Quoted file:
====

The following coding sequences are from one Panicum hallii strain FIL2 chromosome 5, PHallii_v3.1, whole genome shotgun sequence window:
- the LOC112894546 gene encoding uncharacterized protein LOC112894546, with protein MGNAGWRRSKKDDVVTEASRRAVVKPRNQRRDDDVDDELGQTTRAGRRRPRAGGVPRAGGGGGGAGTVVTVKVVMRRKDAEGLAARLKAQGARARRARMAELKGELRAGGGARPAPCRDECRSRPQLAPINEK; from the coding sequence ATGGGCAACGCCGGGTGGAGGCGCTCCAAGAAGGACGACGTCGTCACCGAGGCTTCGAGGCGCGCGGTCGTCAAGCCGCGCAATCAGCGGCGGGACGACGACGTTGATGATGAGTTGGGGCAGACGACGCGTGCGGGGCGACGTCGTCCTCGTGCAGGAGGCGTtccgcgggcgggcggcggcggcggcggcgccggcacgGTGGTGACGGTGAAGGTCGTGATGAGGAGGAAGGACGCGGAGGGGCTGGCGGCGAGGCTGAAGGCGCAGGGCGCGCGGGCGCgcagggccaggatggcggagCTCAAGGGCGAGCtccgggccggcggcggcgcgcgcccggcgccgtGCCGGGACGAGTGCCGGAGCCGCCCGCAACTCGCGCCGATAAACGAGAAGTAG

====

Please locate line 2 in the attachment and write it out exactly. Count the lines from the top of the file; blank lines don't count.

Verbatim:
- the LOC112894546 gene encoding uncharacterized protein LOC112894546, with protein MGNAGWRRSKKDDVVTEASRRAVVKPRNQRRDDDVDDELGQTTRAGRRRPRAGGVPRAGGGGGGAGTVVTVKVVMRRKDAEGLAARLKAQGARARRARMAELKGELRAGGGARPAPCRDECRSRPQLAPINEK; from the coding sequence ATGGGCAACGCCGGGTGGAGGCGCTCCAAGAAGGACGACGTCGTCACCGAGGCTTCGAGGCGCGCGGTCGTCAAGCCGCGCAATCAGCGGCGGGACGACGACGTTGATGATGAGTTGGGGCAGACGACGCGTGCGGGGCGACGTCGTCCTCGTGCAGGAGGCGTtccgcgggcgggcggcggcggcggcggcgccggcacgGTGGTGACGGTGAAGGTCGTGATGAGGAGGAAGGACGCGGAGGGGCTGGCGGCGAGGCTGAAGGCGCAGGGCGCGCGGGCGCgcagggccaggatggcggagCTCAAGGGCGAGCtccgggccggcggcggcgcgcgcccggcgccgtGCCGGGACGAGTGCCGGAGCCGCCCGCAACTCGCGCCGATAAACGAGAAGTAG